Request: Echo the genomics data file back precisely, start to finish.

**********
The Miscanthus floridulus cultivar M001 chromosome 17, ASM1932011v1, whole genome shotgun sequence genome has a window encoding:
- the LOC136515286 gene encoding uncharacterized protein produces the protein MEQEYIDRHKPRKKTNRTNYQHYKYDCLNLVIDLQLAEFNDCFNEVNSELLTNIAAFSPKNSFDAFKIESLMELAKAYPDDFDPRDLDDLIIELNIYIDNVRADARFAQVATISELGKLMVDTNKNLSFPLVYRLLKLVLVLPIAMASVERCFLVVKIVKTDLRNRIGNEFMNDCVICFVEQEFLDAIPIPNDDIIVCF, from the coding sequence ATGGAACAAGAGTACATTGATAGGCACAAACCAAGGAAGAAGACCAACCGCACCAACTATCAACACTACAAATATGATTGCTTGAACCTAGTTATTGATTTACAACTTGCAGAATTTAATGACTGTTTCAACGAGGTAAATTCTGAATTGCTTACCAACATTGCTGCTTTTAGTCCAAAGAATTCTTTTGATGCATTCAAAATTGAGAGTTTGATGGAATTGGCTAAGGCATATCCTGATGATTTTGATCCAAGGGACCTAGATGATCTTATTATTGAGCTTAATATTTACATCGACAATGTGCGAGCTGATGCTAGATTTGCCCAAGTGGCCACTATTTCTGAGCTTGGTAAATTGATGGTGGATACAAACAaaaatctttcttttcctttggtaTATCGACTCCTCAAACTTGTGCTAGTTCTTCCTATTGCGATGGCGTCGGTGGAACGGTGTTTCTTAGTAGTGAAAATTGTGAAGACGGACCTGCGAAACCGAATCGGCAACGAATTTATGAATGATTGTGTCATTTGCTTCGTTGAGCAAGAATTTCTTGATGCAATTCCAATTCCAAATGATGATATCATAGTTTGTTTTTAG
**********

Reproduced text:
The Miscanthus floridulus cultivar M001 chromosome 17, ASM1932011v1, whole genome shotgun sequence genome has a window encoding:
- the LOC136515286 gene encoding uncharacterized protein produces the protein MEQEYIDRHKPRKKTNRTNYQHYKYDCLNLVIDLQLAEFNDCFNEVNSELLTNIAAFSPKNSFDAFKIESLMELAKAYPDDFDPRDLDDLIIELNIYIDNVRADARFAQVATISELGKLMVDTNKNLSFPLVYRLLKLVLVLPIAMASVERCFLVVKIVKTDLRNRIGNEFMNDCVICFVEQEFLDAIPIPNDDIIVCF, from the coding sequence ATGGAACAAGAGTACATTGATAGGCACAAACCAAGGAAGAAGACCAACCGCACCAACTATCAACACTACAAATATGATTGCTTGAACCTAGTTATTGATTTACAACTTGCAGAATTTAATGACTGTTTCAACGAGGTAAATTCTGAATTGCTTACCAACATTGCTGCTTTTAGTCCAAAGAATTCTTTTGATGCATTCAAAATTGAGAGTTTGATGGAATTGGCTAAGGCATATCCTGATGATTTTGATCCAAGGGACCTAGATGATCTTATTATTGAGCTTAATATTTACATCGACAATGTGCGAGCTGATGCTAGATTTGCCCAAGTGGCCACTATTTCTGAGCTTGGTAAATTGATGGTGGATACAAACAaaaatctttcttttcctttggtaTATCGACTCCTCAAACTTGTGCTAGTTCTTCCTATTGCGATGGCGTCGGTGGAACGGTGTTTCTTAGTAGTGAAAATTGTGAAGACGGACCTGCGAAACCGAATCGGCAACGAATTTATGAATGATTGTGTCATTTGCTTCGTTGAGCAAGAATTTCTTGATGCAATTCCAATTCCAAATGATGATATCATAGTTTGTTTTTAG